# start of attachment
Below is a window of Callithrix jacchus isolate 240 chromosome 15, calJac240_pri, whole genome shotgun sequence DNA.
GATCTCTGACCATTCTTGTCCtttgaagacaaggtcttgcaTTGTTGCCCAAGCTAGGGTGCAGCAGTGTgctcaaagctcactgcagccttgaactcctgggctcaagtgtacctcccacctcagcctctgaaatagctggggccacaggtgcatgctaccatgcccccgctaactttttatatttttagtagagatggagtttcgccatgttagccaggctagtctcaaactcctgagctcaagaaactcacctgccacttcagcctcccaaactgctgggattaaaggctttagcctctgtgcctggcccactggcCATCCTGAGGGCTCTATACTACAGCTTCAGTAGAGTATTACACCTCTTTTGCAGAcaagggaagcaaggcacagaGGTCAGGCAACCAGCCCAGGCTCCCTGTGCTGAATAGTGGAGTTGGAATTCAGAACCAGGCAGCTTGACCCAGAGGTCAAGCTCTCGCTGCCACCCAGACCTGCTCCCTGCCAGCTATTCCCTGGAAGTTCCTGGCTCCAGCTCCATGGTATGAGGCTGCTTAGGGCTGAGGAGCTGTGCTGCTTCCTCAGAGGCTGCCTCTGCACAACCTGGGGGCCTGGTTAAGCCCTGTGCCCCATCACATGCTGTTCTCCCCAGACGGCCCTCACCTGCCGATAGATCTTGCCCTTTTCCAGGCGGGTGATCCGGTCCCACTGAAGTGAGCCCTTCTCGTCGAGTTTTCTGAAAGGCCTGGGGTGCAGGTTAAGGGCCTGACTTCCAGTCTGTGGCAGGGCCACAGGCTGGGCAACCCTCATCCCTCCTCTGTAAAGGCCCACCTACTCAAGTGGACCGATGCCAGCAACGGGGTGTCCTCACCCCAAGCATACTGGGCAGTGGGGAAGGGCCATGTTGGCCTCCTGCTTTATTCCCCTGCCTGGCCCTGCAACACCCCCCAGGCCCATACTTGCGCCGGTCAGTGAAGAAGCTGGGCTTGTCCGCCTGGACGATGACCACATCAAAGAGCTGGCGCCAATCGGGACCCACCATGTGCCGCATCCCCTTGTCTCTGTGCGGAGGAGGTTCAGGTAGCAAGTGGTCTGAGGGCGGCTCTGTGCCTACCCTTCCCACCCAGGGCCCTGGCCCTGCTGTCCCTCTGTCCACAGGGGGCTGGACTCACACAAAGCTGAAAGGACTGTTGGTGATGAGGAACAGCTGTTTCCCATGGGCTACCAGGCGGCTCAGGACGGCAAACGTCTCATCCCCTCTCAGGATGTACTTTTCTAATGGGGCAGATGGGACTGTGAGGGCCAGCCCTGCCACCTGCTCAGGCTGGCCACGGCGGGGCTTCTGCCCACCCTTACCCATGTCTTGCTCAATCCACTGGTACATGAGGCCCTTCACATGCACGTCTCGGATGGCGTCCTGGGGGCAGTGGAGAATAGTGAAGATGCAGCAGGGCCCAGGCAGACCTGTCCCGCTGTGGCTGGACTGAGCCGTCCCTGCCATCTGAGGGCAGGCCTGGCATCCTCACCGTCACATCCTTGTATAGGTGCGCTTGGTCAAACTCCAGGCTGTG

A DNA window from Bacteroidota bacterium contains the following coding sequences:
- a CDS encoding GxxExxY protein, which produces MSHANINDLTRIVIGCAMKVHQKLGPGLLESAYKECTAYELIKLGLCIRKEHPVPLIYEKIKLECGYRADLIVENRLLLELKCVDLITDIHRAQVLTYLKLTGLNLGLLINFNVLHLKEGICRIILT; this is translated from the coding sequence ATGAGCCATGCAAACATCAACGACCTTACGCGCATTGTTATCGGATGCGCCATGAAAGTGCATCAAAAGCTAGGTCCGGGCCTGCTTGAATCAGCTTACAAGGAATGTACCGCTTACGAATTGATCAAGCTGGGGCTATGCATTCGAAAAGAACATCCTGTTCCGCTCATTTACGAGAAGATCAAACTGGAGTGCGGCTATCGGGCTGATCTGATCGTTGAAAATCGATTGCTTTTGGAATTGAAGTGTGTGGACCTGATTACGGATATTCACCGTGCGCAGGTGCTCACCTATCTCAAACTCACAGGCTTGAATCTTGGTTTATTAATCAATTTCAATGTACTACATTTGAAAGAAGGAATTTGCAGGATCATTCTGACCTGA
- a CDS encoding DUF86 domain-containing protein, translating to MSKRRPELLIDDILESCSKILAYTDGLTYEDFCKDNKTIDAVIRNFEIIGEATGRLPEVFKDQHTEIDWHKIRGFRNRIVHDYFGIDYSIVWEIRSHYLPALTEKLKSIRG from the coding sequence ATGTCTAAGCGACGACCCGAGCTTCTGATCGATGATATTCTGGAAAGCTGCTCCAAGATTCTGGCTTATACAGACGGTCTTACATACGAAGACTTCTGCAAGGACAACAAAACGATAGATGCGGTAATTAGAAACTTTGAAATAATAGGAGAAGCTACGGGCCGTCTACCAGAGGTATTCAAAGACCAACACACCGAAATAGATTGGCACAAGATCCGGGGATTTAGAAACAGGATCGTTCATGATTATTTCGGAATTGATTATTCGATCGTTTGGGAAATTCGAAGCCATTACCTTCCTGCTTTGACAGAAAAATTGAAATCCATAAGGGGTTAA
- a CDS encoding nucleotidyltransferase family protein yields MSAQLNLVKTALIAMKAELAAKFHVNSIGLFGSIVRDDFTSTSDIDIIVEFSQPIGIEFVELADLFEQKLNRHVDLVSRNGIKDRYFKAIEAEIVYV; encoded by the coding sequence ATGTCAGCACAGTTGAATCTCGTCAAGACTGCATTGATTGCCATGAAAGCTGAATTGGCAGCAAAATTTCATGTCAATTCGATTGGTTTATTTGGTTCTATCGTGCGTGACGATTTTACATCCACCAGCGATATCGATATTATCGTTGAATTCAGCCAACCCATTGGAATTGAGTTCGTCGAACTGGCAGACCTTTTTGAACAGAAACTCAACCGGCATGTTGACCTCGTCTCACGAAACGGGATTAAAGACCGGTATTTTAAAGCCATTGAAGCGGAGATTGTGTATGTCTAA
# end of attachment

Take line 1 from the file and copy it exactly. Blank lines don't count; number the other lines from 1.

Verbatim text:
Below is a window of Callithrix jacchus isolate 240 chromosome 15, calJac240_pri, whole genome shotgun sequence DNA.